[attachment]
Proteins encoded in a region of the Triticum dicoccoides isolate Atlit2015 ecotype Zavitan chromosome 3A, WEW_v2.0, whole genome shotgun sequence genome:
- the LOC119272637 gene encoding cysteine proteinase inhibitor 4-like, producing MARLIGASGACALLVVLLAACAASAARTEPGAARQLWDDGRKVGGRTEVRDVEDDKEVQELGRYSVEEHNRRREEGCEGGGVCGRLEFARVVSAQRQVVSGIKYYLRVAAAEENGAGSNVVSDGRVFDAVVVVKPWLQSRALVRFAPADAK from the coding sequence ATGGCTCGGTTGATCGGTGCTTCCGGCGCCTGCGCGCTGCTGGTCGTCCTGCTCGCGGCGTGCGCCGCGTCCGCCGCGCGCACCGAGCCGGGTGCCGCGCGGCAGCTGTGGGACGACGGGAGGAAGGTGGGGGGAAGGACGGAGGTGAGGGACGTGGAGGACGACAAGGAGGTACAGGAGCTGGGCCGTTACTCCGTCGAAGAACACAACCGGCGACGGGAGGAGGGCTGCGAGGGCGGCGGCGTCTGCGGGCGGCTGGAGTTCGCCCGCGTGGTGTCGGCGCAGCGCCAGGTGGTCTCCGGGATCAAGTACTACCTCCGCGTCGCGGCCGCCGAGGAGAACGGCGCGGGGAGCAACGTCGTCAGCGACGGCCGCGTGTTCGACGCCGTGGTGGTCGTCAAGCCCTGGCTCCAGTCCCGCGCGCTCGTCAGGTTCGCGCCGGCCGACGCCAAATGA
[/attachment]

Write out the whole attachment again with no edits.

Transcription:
Proteins encoded in a region of the Triticum dicoccoides isolate Atlit2015 ecotype Zavitan chromosome 3A, WEW_v2.0, whole genome shotgun sequence genome:
- the LOC119272637 gene encoding cysteine proteinase inhibitor 4-like, producing MARLIGASGACALLVVLLAACAASAARTEPGAARQLWDDGRKVGGRTEVRDVEDDKEVQELGRYSVEEHNRRREEGCEGGGVCGRLEFARVVSAQRQVVSGIKYYLRVAAAEENGAGSNVVSDGRVFDAVVVVKPWLQSRALVRFAPADAK from the coding sequence ATGGCTCGGTTGATCGGTGCTTCCGGCGCCTGCGCGCTGCTGGTCGTCCTGCTCGCGGCGTGCGCCGCGTCCGCCGCGCGCACCGAGCCGGGTGCCGCGCGGCAGCTGTGGGACGACGGGAGGAAGGTGGGGGGAAGGACGGAGGTGAGGGACGTGGAGGACGACAAGGAGGTACAGGAGCTGGGCCGTTACTCCGTCGAAGAACACAACCGGCGACGGGAGGAGGGCTGCGAGGGCGGCGGCGTCTGCGGGCGGCTGGAGTTCGCCCGCGTGGTGTCGGCGCAGCGCCAGGTGGTCTCCGGGATCAAGTACTACCTCCGCGTCGCGGCCGCCGAGGAGAACGGCGCGGGGAGCAACGTCGTCAGCGACGGCCGCGTGTTCGACGCCGTGGTGGTCGTCAAGCCCTGGCTCCAGTCCCGCGCGCTCGTCAGGTTCGCGCCGGCCGACGCCAAATGA